The proposed amendment does not change who is responsible for remitting the tax on the assignment sale. The assignor in respect of a taxable assignment sale would generally continue to be responsible for collecting the GST/HST and remitting the tax to the Canada Revenue Agency (CRA). 

Where the assignor is a non-resident of Canada, the assignee would continue to be required to self-assess and pay the GST/HST directly to the CRA.


4. Will the proposed amendment affect the new housing rebate?

The amount of a new housing rebate under the GST/HST legislation is determined based, in part, on the total tax paid and the total consideration for a taxable supply of a house, which includes any other taxable supply of an interest in the house (for example, the tax and consideration paid by an assignee for a taxable assignment sale). 

As a result of the proposed amendment, where an assignment agreement is entered into after May 6, 2022, the GST/HST applies to assignment sales that were not otherwise taxable, and the amount attributable to a deposit is excluded from the consideration for all taxable assignment sales. 

Consequently, the proposed amendment may have an impact on both the total tax paid and the total consideration for the taxable supply of a new house, which may affect the amount of a GST/HST new housing rebate in respect of the GST or the federal part of the HST, or of a new housing rebate in respect of the provincial part of the HST, that may be available in respect of a new house.

Only one new housing rebate application can be made for each new house. Therefore, an assignee purchaser cannot submit a rebate application through a builder (Builder A) for the tax paid to Builder A on the purchase of the house and submit a second rebate application for the tax paid to the assignor on the purchase of the interest in the house.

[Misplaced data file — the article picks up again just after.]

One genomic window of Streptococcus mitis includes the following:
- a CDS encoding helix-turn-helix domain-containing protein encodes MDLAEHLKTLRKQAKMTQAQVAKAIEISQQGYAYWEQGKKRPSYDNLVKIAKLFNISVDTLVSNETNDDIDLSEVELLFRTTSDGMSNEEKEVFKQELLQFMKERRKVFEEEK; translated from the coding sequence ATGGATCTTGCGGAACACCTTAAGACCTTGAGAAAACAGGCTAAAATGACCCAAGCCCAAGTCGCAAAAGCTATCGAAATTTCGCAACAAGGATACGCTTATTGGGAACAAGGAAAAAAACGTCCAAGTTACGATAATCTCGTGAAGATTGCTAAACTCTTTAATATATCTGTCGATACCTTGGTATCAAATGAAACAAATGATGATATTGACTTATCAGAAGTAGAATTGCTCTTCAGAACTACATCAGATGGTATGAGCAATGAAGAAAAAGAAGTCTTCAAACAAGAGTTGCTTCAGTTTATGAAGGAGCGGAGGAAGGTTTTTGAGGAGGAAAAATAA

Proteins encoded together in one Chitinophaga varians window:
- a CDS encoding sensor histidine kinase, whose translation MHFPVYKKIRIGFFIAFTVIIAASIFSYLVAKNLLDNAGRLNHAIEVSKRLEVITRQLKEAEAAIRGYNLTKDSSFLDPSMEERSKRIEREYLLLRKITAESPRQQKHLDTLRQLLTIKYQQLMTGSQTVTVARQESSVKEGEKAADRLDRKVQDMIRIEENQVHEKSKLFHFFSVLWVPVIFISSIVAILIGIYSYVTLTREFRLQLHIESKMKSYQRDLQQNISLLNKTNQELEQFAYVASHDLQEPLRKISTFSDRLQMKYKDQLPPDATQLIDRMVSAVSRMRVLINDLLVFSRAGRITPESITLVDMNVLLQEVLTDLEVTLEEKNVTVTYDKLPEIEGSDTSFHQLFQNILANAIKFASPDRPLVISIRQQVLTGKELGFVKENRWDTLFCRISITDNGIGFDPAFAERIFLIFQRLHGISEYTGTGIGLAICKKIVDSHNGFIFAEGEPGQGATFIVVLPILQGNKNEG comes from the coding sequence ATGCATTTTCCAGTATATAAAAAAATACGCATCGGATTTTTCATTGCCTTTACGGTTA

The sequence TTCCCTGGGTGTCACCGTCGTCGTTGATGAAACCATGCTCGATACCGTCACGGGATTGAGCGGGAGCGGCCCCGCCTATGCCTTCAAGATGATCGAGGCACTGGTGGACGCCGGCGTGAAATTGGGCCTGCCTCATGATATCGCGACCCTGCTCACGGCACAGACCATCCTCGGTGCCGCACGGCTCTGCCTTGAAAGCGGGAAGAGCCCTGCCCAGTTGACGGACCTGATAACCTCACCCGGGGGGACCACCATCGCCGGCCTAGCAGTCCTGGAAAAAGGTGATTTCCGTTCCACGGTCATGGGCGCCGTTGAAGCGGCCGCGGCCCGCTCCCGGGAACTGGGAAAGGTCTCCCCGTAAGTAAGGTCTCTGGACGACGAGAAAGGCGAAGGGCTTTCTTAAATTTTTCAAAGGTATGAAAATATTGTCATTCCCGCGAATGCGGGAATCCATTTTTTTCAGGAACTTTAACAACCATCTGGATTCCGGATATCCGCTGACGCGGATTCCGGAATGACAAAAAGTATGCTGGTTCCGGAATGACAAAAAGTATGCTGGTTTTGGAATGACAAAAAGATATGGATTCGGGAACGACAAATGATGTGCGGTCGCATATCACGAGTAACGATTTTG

In such cases, the assignee purchaser may want to file their new housing rebate application directly with the CRA rather than through Builder A. In this way, the assignee purchaser can include in the new housing rebate application the tax paid to Builder A and the tax paid to the assignor in determining the amount of their GST/HST new housing rebate and, where applicable, a provincial new housing rebate.

5. Will the proposed amendment affect the new residential rental property rebate?

The amount of a new residential rental property rebate (NRRPR) under the GST/HST legislation is determined based, in part, on the total tax payable in respect of a residential complex and the fair market value of the qualifying residential unit that forms part of the complex at the time the GST/HST becomes payable on the purchase of the complex. 

As a result of the proposed amendment, where an assignment agreement is entered into after May 6, 2022, the GST/HST applies to assignment sales that were not otherwise taxable, and the amount attributable to a deposit is excluded from the consideration for all taxable assignment sales. 

Consequently, the proposed amendment may have an impact on the total tax payable in respect of the complex, which may affect the amount of a GST/HST NRRPR in respect of the GST or the federal part of the HST, or of an NRRPR in respect of the provincial part of the HST.

For more information:
for general GST/HST or QST enquiries, call Business Enquiries at 1‑800‑959‑5525
for technical GST/HST or QST enquiries, call GST/HST Rulings SLFI at 1‑855‑666‑5166

If you have been considering buying, selling, or renting your home or have avoided the notion due to a negative experience, let Arsh Syed, Real Estate Agent in Toronto, manage the deal.

His experience and understanding have been indispensable. He desires for Toronto's housing crisis to improve. He wants to establish relationships and spread the word about his exceptional service, increasing the likelihood that renters and property owners would place their faith in him.

Arsh wants property owners to know that by hiring him, they are drastically reducing risks, saving time and saving money.

For further information about his services, please visit www.arshsyed.ca/
or contact (416) 844-2217.